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#1619 in Network programming

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Used in 4 crates (via netlify_lambda_http)


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Rust Runtime for AWS Lambda

This package makes it easy to run AWS Lambda Functions written in Rust.

⚠️ ⚠️ ⚠️ 👷 👷 👷 🍴 🍴 🍴

This is a fork for the official AWS Lambda runtime for Rust. We've created this fork to be able to move forward all the contributions from the community that have been stalled in the awslabs repository without a release in sight.

The crates in this repository are published to crates.io with the prefix netlify-.

Netlify Lambda contains the runtime component. Netlify Lambda Attributes contains definitions to create Lambda functions. Netlify Lambda HTTP contains definitions to create Lambda functions that are accessed via HTTP endpoints.

⚠️ ⚠️ ⚠️ 👷 👷 👷 🍴 🍴 🍴

Example function

The code below creates a simple function that receives an event with a firstName field and returns a message to the caller. Notice: this crate is tested against latest stable Rust.

use netlify_lambda::{handler_fn, Context};
use serde_json::{json, Value};

type Error = Box<dyn std::error::Error + Send + Sync + 'static>;

async fn main() -> Result<(), Error> {
    let func = handler_fn(func);

async fn func(event: Value, _: Context) -> Result<Value, Error> {
    let first_name = event["firstName"].as_str().unwrap_or("world");

    Ok(json!({ "message": format!("Hello, {}!", first_name) }))

The code above is the same as the basic example in the lambda crate.


There are currently multiple ways of building this package: manually with the AWS CLI, and with the Serverless framework.


To deploy the basic sample as a Lambda function using the AWS CLI, we first need to manually build it with cargo. Since Lambda uses Amazon Linux, you'll need to target your executable for an x86_64-unknown-linux-musl platform.

Run this script once to add the new target:

$ rustup target add x86_64-unknown-linux-musl
  • Note: If you are running on Mac OS you'll need to install the linker for the target platform. You do this using the musl-cross tap from Homebrew which provides a complete cross-compilation toolchain for Mac OS. Once musl-cross is installed we will also need to inform cargo of the newely installed linker when building for the x86_64-unknown-linux-musl platform.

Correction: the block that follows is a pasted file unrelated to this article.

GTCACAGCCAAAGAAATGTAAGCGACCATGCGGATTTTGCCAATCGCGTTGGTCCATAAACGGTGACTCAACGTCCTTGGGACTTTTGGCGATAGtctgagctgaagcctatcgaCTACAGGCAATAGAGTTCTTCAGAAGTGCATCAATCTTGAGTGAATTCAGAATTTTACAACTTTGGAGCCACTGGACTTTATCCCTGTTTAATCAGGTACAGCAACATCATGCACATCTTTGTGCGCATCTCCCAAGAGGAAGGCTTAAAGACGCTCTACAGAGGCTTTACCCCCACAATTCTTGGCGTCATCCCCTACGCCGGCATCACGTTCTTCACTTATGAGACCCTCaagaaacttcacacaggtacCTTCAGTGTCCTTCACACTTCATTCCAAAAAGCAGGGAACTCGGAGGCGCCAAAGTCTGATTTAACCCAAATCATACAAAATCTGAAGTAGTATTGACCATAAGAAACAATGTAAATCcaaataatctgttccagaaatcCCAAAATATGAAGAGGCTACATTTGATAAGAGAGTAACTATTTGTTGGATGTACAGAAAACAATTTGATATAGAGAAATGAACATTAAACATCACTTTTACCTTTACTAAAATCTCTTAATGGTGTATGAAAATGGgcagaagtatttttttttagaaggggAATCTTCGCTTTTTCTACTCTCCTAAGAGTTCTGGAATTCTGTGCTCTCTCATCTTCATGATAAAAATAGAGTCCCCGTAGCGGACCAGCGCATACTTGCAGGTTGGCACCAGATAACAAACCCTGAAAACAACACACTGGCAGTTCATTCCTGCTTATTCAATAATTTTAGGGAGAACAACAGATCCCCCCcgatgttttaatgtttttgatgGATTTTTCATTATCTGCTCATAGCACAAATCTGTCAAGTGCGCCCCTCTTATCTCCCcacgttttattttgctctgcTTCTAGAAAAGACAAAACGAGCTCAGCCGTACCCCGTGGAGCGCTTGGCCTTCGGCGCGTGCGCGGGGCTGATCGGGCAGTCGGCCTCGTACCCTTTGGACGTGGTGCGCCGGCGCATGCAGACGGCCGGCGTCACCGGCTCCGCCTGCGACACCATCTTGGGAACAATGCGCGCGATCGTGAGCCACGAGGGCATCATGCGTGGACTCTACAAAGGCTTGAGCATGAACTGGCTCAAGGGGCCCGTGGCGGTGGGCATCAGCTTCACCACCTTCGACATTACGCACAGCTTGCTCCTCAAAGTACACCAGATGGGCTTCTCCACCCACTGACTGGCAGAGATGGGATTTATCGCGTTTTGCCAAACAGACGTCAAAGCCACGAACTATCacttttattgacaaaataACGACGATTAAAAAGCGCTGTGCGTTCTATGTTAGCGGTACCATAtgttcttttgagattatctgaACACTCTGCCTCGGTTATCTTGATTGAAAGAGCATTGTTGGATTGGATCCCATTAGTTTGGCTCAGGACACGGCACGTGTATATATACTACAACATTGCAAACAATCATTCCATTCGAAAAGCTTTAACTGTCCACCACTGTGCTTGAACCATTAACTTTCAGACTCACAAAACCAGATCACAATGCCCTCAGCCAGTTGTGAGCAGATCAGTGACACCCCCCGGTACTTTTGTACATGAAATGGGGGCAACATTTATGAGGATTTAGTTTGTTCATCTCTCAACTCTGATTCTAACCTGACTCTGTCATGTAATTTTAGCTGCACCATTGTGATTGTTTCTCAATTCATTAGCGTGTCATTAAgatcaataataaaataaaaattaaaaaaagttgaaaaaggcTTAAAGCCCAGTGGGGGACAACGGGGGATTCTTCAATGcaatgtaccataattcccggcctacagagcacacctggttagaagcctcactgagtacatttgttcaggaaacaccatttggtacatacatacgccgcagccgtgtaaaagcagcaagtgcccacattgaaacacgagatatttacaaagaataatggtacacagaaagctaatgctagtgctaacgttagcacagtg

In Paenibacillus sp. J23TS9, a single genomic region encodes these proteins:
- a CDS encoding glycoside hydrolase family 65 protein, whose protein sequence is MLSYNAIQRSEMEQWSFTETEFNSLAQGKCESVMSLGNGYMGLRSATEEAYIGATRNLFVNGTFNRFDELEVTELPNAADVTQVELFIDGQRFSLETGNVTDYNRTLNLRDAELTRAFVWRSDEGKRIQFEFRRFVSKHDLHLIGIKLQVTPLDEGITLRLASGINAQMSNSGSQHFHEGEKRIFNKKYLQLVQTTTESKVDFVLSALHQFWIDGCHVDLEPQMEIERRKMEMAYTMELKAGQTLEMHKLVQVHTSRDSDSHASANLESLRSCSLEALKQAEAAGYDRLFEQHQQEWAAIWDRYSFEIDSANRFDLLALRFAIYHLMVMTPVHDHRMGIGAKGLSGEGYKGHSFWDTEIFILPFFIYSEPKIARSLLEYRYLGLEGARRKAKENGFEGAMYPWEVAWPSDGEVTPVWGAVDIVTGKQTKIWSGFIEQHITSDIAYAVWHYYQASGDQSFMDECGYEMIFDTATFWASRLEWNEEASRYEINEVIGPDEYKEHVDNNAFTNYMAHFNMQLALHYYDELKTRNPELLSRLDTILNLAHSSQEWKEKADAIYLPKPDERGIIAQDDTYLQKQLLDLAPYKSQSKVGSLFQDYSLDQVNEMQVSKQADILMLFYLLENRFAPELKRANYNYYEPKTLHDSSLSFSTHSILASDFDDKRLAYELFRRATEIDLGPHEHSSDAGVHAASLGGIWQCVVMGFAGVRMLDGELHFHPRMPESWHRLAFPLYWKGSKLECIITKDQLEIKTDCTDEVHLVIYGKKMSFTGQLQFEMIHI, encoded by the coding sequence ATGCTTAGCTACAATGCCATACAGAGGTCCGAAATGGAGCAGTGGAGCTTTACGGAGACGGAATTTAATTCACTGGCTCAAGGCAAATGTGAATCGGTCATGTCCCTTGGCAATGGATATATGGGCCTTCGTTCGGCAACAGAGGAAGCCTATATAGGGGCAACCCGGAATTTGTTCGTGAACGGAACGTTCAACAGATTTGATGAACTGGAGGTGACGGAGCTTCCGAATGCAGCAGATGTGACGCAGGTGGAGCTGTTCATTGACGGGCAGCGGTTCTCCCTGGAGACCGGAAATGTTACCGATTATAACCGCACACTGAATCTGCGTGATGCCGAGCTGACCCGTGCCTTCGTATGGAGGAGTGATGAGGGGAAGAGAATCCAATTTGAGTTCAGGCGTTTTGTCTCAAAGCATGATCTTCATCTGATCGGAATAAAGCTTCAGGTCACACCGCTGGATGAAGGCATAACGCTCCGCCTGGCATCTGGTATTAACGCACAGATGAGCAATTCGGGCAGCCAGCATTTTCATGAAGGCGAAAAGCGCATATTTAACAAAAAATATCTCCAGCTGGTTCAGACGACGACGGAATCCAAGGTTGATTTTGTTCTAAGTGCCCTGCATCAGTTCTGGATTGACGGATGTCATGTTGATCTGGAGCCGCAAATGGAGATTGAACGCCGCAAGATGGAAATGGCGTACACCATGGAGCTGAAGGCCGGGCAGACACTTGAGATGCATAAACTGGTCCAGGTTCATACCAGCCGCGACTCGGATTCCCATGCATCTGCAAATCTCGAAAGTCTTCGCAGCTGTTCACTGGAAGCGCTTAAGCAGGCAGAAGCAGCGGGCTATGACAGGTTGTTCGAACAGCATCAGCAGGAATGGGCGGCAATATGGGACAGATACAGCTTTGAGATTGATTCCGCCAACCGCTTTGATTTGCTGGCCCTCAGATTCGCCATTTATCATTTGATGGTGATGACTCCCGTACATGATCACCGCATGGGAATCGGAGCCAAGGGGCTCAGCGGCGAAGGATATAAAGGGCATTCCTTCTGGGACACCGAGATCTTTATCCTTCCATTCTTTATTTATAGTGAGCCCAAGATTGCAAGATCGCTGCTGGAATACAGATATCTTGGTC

$ brew install filosottile/musl-cross/musl-cross
        $ mkdir .cargo
        $ echo $'[target.x86_64-unknown-linux-musl]\nlinker = "x86_64-linux-musl-gcc"' > .cargo/config

Compile one of the examples as a release with a specific target for deployment to AWS:

$ cargo build -p lambda --example hello --release --target x86_64-unknown-linux-musl

For a custom runtime, AWS Lambda looks for an executable called bootstrap in the deployment package zip. Rename the generated basic executable to bootstrap and add it to a zip archive.

$ cp ./target/release/examples/hello ./bootstrap && zip lambda.zip bootstrap && rm bootstrap

Now that we have a deployment package (lambda.zip), we can use the AWS CLI to create a new Lambda function. Make sure to replace the execution role with an existing role in your account!

$ aws lambda create-function --function-name rustTest \
  --handler doesnt.matter \
  --zip-file fileb://./lambda.zip \
  --runtime provided \
  --role arn:aws:iam::XXXXXXXXXXXXX:role/your_lambda_execution_role \
  --environment Variables={RUST_BACKTRACE=1} \
  --tracing-config Mode=Active

You can now test the function using the AWS CLI or the AWS Lambda console

$ aws lambda invoke --function-name rustTest \
  --payload '{"firstName": "world"}' \
$ cat output.json  # Prints: {"message": "Hello, world!"}

Note: --cli-binary-format raw-in-base64-out is a required argument when using the AWS CLI version 2. More Information